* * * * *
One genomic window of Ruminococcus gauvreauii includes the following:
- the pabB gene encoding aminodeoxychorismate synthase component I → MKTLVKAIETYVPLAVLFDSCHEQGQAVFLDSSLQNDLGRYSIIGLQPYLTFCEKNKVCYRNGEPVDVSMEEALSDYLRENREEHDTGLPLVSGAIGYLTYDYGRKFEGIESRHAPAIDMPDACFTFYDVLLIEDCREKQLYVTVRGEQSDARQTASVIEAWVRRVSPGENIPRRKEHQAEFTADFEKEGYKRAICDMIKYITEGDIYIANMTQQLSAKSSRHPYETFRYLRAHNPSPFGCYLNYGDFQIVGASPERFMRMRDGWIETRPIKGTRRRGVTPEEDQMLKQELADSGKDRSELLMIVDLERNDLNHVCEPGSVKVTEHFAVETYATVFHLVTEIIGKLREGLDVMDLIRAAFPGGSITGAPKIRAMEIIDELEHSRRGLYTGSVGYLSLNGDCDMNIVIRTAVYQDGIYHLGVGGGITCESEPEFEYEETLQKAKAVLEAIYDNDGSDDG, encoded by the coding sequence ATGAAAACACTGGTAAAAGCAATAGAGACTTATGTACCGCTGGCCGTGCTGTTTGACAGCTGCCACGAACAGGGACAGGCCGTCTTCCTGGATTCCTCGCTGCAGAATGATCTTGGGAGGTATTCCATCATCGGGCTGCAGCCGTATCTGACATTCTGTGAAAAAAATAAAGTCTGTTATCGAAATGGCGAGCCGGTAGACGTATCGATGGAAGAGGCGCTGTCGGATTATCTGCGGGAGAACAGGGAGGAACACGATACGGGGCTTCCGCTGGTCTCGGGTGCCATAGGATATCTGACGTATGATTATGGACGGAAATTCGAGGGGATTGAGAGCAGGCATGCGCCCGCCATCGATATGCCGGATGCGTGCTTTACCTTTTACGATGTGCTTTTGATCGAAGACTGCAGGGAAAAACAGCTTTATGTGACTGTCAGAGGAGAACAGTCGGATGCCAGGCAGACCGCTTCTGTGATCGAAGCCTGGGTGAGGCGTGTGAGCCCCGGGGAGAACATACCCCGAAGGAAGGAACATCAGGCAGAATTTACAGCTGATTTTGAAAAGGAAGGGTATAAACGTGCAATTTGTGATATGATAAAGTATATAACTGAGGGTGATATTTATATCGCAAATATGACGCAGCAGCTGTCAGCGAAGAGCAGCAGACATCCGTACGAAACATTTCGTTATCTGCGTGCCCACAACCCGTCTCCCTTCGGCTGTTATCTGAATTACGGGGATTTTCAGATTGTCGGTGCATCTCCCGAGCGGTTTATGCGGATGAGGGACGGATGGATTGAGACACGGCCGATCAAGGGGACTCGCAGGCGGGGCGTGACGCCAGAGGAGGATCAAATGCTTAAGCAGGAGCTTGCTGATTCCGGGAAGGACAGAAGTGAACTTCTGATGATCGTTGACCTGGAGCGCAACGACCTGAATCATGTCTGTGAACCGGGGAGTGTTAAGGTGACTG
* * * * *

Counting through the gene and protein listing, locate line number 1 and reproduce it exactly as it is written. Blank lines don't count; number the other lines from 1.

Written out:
One genomic window of Ruminococcus gauvreauii includes the following: